Sarah Stone (active 1701-37)
Sarah Stone was the daughter of a midwife and the mother of a midwife. She epitomises the traditional nature of a profession that was to change in the 1700s. She learned her trade through skills being handed down and practical experience gained within families and among women. Unlike many contemporaries she also studied anatomy and attended female autopsies to improve her practical knowledge.
From 1703 her practice was based in Taunton, in the west of England. Stone was more skilled than the existing local midwives, and often dealt with the most difficult deliveries. Her reputation meant that within a few years she was attending around 300 births annually. Stone later moved to Bristol, where she further championed female midwives in the face of the growing influence of man-midwives. The culmination of this was her book A Complete Practice of Midwifery in 1737. It detailed skills and techniques she had developed over decades dealing with the most challenging, and very often fatal, cases.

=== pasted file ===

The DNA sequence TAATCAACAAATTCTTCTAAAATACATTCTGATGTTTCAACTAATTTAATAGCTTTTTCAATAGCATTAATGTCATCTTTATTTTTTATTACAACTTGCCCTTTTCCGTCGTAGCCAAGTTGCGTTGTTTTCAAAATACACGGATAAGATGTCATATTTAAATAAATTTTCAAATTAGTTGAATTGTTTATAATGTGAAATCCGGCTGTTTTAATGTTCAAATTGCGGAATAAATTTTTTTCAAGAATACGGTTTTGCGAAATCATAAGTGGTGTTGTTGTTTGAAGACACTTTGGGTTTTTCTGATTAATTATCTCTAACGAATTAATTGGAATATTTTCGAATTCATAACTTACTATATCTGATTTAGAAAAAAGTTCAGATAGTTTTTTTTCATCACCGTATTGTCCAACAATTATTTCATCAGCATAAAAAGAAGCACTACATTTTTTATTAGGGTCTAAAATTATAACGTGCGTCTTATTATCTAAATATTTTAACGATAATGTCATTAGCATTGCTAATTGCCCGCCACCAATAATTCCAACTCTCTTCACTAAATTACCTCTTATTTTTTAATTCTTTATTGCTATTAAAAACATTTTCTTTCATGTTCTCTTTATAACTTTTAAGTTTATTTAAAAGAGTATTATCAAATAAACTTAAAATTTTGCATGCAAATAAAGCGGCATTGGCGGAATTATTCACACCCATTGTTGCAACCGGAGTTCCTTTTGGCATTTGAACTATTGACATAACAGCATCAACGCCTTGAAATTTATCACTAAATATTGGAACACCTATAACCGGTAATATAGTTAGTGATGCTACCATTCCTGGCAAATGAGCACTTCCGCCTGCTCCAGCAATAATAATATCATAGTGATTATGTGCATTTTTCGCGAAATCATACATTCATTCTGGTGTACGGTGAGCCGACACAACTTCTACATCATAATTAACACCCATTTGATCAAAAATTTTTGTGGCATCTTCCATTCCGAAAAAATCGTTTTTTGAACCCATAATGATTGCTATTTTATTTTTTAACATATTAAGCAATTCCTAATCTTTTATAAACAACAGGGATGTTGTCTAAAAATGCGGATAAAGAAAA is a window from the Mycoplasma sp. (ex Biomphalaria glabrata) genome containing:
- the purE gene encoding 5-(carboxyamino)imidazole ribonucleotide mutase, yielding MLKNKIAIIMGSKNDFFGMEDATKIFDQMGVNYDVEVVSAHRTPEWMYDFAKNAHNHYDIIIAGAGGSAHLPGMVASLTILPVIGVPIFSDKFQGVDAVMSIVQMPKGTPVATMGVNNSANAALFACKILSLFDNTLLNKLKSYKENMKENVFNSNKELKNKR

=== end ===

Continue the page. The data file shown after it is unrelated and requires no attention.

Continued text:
Stone was outspoken about man-midwives. She felt female midwives could manage difficult cases on their own with the right training. She feared female midwives lost credit for their hard work when ‘the young men command all the praise’ by stepping in at the climax of the birth. Her prediction that man-midwives would increasingly be the first port of call was, in time, proved correct. Stone effectively disappeared from the historical record following the publication of her book.
Related Themes and Topics
I Grundy, 'Sarah Stone: Enlightenment Midwife', in R Porter, (ed.), Medicine in the Enlightenment (Amsterdam: Rodopi, 1995), pp 128-44
P Lieske, (ed.), Eighteenth Century Midwifery, (parts I-III) (London: Pickering & Chatto, 2007)
A branch of medical science concerned with the structure of living organisms.